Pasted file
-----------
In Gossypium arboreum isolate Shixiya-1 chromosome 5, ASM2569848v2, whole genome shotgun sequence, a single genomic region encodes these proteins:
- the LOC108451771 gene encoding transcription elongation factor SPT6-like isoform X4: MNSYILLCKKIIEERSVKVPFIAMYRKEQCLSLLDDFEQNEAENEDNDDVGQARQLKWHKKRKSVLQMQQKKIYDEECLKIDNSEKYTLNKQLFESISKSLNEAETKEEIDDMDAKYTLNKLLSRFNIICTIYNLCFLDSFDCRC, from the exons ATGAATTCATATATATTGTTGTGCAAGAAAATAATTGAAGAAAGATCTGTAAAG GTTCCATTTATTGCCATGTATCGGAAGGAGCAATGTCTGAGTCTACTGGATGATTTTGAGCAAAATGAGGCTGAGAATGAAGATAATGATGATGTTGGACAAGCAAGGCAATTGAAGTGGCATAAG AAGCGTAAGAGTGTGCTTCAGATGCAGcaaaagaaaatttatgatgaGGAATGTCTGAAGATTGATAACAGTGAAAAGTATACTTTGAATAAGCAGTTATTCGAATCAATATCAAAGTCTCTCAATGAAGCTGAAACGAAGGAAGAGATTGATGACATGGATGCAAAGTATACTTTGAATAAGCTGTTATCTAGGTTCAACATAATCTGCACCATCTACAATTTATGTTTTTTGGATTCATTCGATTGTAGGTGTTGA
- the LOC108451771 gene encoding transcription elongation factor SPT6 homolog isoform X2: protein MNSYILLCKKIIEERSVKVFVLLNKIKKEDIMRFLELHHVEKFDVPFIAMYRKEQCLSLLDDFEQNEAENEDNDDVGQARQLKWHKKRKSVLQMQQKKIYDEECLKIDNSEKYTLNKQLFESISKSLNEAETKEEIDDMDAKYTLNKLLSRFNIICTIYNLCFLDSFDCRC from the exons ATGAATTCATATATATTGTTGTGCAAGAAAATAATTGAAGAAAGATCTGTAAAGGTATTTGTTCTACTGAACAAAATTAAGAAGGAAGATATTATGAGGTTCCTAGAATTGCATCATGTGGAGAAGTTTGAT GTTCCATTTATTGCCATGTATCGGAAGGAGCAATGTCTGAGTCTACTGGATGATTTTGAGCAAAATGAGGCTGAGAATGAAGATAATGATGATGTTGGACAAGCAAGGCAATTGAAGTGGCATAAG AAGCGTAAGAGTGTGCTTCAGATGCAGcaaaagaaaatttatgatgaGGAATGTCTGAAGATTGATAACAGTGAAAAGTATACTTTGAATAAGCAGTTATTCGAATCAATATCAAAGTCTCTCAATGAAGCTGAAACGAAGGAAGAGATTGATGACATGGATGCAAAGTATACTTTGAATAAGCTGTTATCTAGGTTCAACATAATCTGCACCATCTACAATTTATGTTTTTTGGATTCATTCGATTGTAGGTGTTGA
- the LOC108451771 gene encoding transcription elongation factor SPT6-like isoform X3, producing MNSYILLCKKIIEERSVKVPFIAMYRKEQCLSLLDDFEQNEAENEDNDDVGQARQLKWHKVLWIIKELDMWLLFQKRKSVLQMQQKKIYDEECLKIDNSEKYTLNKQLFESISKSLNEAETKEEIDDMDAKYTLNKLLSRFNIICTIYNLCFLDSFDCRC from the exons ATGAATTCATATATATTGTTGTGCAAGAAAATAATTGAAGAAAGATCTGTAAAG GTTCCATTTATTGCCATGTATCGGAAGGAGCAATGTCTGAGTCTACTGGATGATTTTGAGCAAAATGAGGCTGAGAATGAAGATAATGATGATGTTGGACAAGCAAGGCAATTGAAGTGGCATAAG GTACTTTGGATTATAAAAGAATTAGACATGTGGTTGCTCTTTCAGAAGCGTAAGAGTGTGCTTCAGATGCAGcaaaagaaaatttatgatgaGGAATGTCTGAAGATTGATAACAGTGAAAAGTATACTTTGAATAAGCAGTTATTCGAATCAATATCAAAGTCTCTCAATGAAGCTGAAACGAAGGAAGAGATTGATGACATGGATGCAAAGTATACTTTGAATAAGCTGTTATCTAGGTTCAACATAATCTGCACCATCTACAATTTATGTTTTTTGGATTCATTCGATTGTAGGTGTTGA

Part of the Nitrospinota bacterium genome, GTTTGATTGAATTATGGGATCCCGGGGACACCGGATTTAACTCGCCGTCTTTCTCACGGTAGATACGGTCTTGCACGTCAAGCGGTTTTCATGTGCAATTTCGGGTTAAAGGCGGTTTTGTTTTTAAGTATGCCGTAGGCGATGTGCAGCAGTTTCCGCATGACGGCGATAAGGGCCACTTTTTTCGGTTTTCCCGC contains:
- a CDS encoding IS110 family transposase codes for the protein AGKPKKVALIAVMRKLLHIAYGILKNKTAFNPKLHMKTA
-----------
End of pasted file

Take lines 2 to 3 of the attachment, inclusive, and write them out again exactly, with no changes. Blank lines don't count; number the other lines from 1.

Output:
- the LOC108451771 gene encoding transcription elongation factor SPT6-like isoform X4: MNSYILLCKKIIEERSVKVPFIAMYRKEQCLSLLDDFEQNEAENEDNDDVGQARQLKWHKKRKSVLQMQQKKIYDEECLKIDNSEKYTLNKQLFESISKSLNEAETKEEIDDMDAKYTLNKLLSRFNIICTIYNLCFLDSFDCRC, from the exons ATGAATTCATATATATTGTTGTGCAAGAAAATAATTGAAGAAAGATCTGTAAAG GTTCCATTTATTGCCATGTATCGGAAGGAGCAATGTCTGAGTCTACTGGATGATTTTGAGCAAAATGAGGCTGAGAATGAAGATAATGATGATGTTGGACAAGCAAGGCAATTGAAGTGGCATAAG AAGCGTAAGAGTGTGCTTCAGATGCAGcaaaagaaaatttatgatgaGGAATGTCTGAAGATTGATAACAGTGAAAAGTATACTTTGAATAAGCAGTTATTCGAATCAATATCAAAGTCTCTCAATGAAGCTGAAACGAAGGAAGAGATTGATGACATGGATGCAAAGTATACTTTGAATAAGCTGTTATCTAGGTTCAACATAATCTGCACCATCTACAATTTATGTTTTTTGGATTCATTCGATTGTAGGTGTTGA
- the LOC108451771 gene encoding transcription elongation factor SPT6 homolog isoform X2: protein MNSYILLCKKIIEERSVKVFVLLNKIKKEDIMRFLELHHVEKFDVPFIAMYRKEQCLSLLDDFEQNEAENEDNDDVGQARQLKWHKKRKSVLQMQQKKIYDEECLKIDNSEKYTLNKQLFESISKSLNEAETKEEIDDMDAKYTLNKLLSRFNIICTIYNLCFLDSFDCRC from the exons ATGAATTCATATATATTGTTGTGCAAGAAAATAATTGAAGAAAGATCTGTAAAGGTATTTGTTCTACTGAACAAAATTAAGAAGGAAGATATTATGAGGTTCCTAGAATTGCATCATGTGGAGAAGTTTGAT GTTCCATTTATTGCCATGTATCGGAAGGAGCAATGTCTGAGTCTACTGGATGATTTTGAGCAAAATGAGGCTGAGAATGAAGATAATGATGATGTTGGACAAGCAAGGCAATTGAAGTGGCATAAG AAGCGTAAGAGTGTGCTTCAGATGCAGcaaaagaaaatttatgatgaGGAATGTCTGAAGATTGATAACAGTGAAAAGTATACTTTGAATAAGCAGTTATTCGAATCAATATCAAAGTCTCTCAATGAAGCTGAAACGAAGGAAGAGATTGATGACATGGATGCAAAGTATACTTTGAATAAGCTGTTATCTAGGTTCAACATAATCTGCACCATCTACAATTTATGTTTTTTGGATTCATTCGATTGTAGGTGTTGA